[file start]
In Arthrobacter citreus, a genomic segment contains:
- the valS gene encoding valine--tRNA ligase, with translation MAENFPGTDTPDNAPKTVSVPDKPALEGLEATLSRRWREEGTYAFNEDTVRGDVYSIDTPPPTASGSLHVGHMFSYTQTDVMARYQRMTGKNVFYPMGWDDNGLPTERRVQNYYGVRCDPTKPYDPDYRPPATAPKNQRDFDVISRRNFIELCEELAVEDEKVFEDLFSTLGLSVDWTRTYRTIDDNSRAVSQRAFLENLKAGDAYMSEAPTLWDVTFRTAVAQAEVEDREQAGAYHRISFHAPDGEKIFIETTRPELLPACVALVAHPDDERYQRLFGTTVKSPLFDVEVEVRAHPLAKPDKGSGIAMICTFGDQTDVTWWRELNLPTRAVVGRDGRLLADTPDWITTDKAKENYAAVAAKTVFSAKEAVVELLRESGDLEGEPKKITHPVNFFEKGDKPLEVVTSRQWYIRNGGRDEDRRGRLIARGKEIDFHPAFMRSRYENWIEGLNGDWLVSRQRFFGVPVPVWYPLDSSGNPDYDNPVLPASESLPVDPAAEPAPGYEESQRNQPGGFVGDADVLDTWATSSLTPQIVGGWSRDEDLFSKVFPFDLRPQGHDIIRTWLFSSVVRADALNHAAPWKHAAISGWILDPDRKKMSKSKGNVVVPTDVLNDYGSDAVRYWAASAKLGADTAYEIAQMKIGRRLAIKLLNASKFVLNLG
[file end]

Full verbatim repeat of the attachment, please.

In Arthrobacter citreus, a genomic segment contains:
- the valS gene encoding valine--tRNA ligase, with translation MAENFPGTDTPDNAPKTVSVPDKPALEGLEATLSRRWREEGTYAFNEDTVRGDVYSIDTPPPTASGSLHVGHMFSYTQTDVMARYQRMTGKNVFYPMGWDDNGLPTERRVQNYYGVRCDPTKPYDPDYRPPATAPKNQRDFDVISRRNFIELCEELAVEDEKVFEDLFSTLGLSVDWTRTYRTIDDNSRAVSQRAFLENLKAGDAYMSEAPTLWDVTFRTAVAQAEVEDREQAGAYHRISFHAPDGEKIFIETTRPELLPACVALVAHPDDERYQRLFGTTVKSPLFDVEVEVRAHPLAKPDKGSGIAMICTFGDQTDVTWWRELNLPTRAVVGRDGRLLADTPDWITTDKAKENYAAVAAKTVFSAKEAVVELLRESGDLEGEPKKITHPVNFFEKGDKPLEVVTSRQWYIRNGGRDEDRRGRLIARGKEIDFHPAFMRSRYENWIEGLNGDWLVSRQRFFGVPVPVWYPLDSSGNPDYDNPVLPASESLPVDPAAEPAPGYEESQRNQPGGFVGDADVLDTWATSSLTPQIVGGWSRDEDLFSKVFPFDLRPQGHDIIRTWLFSSVVRADALNHAAPWKHAAISGWILDPDRKKMSKSKGNVVVPTDVLNDYGSDAVRYWAASAKLGADTAYEIAQMKIGRRLAIKLLNASKFVLNLG